The layout of the replicator core room looks a lot like the Atlantis gate room. Note the tiny human figure at the bottom left, included for scale.
This being the replicator version of the Atlantis control room, set dec is reminded to strip away all Earth touches like computers, desks, and chairs. Things should be just as they were the last time we were here – in the episode Progeny.
The doors on the right presumably lead out to the infirmary and the area is “dressed” as such – gurneys, equipment – to suggest the operating room adjoins it. Since the doors on the left remain closed, we have no way of knowing what’s on the other side. My guess is the home theater room. On the bottom left is a note to Prosthetics/Make Up re: Weir’s skull/brain swell. I remember seeing the “brain swell” demonstration and being impressed (and slightly nauseated) by the very realistic brain that expanded as air was pumped inside. If I remember correctly, it was the work of Todd Masters and Masters VFX.
This is the area Ronon walks out of to visit Weir and deliver his bedside talk – one of my favorite scenes of the two-parter.
This was shot in the VFX stage, the biggest on the lot. This is where we shot the space jump. There’s a note: for the greenscreens and “Atlantian floor treatment, bordered by green” because the view of the devastation below is a visual effect. Up top, construction is asked to pockmark the wall with “asteroid” (meteorite) hits. Wonder where they got the meteorites?
This, the VFX stage, was so massive it actually held several sets simultaneously including, at one point or other, the village, the hive ship, and the various Earth ships.
And before we took over the space, it was the set of one of the Blade movies – which is why we would occasionally refer to it as The Blade set. Love the attention to detail on the snowflake design bordering the chair.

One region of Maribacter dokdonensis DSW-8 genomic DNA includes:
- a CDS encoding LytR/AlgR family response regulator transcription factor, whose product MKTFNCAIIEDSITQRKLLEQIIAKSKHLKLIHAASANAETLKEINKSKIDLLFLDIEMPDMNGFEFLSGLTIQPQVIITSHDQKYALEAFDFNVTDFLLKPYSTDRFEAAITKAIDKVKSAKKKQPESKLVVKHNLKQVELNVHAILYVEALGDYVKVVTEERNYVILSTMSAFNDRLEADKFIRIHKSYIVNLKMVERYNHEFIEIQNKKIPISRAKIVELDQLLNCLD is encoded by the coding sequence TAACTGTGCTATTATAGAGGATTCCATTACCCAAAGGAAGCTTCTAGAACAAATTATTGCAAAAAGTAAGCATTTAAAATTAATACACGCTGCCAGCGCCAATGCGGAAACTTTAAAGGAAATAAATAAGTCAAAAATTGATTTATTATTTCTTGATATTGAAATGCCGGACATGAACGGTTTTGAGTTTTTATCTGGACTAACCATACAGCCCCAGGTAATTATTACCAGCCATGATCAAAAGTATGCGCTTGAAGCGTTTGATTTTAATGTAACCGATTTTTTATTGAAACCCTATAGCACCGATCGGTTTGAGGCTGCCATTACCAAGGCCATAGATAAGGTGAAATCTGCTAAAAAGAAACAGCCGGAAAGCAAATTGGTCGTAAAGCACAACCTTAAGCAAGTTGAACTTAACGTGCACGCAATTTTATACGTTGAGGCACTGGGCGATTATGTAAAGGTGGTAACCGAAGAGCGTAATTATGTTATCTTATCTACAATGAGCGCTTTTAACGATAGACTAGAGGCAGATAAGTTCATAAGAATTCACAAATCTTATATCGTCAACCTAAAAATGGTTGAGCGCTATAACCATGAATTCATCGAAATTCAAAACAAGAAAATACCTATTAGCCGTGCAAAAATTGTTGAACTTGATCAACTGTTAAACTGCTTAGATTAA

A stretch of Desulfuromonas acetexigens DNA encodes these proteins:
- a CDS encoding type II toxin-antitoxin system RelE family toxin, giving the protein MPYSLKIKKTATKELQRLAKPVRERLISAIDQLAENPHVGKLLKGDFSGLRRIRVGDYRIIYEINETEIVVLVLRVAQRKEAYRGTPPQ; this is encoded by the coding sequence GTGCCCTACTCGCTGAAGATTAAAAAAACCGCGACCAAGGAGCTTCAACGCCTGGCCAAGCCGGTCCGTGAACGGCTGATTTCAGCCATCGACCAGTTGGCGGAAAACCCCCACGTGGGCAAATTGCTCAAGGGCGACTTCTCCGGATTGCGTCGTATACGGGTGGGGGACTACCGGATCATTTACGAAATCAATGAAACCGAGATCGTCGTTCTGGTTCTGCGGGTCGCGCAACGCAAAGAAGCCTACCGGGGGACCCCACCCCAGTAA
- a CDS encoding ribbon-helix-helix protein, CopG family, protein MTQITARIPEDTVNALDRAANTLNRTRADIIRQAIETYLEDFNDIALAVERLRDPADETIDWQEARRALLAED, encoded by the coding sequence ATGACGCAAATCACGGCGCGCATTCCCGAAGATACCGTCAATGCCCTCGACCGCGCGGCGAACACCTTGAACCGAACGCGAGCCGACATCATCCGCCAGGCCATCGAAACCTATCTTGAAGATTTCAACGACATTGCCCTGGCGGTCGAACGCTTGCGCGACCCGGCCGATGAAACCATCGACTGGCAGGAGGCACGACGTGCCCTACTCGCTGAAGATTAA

There’s a note regarding “Gurney will roll into McKay’s Lab/Infirmary & Operating Room”. This is, of course, part of the frenetic opening sequence in which a badly injured Elizabeth is wheeled through the halls and into the infirmary. So frenzied, in fact, that we didn’t notice that part of the medical equipment being wheeled through the shot off the top wasn’t medical equipment at all but actually a camera.
Again, similarities to the real Atlantis are intentional on the part of the Asurans – but certain visual cues suggest a different location. SPFX/PROPS are reminded what they need to bring to the party for the scenes in which the replicators hit the AR fields: weapons and, of course, aluminum shavings.
An interesting set. While there was certainly enough space between the bars to accommodate our cameras, one could argue there was also enough space for a determined prisoner to slip through. Which is why there were always guards posted on duty. Still, I would argue you wouldn’t need guards if that cell would have been just a little more secure. What were the Ancients thinking?
The south wall was presumably an issue so we just got rid of it. Bless the set’s modular design.
I always preferred the coziness of the jumpers over the roomier Universe shuttle or utilitarian SG-1 cargo ship. As I mentioned in a previous post, “gak” refers to the exposed inner-workings/guts of some high-tech device – in this case the ARG.
It’s amazing the amount of work and detail that went into shots that would last mere seconds onscreen. But they went such a long way toward creating this world. None of this: “Hey, we parked the jumper up on the roof. You’ll just have to trust us!”.
One of three different looks outside our parked jumper.
It wouldn’t be until much later, in the aptly titled Midway, that we would actually get a tour of the place. Check out more floor plans of the station here: March 15, 2013: Things Stargate! Note: “All objects in this area must appear to be strapped or bolted down to sell zero-gravity”. Check out Carter’s zero-g ballet, compliments of VFX Supervisor Mark Savela and his crew, here: September 4, 2012: Days of Stargate Atlantis Past! SGA’s Fourth Season! Adrift!
Yes, now that you mention it, it DOES look very similar to the bridge of the Orion, the Prometheus, and the Daedalus. Oh, and the Korolev and Sun Tzu if you must know. But that’s because Earth built them on the same designs. Of course you know you’re on the Apollo thanks to the “dimensional brass Apollo plaque”.
And, since some of you asked, the Art Department packages also contained gate addresses when appropriate. Point of Origin: Atlantis = Subido.
Always wanted to dial Earth from Atlantis? Well, here ya go.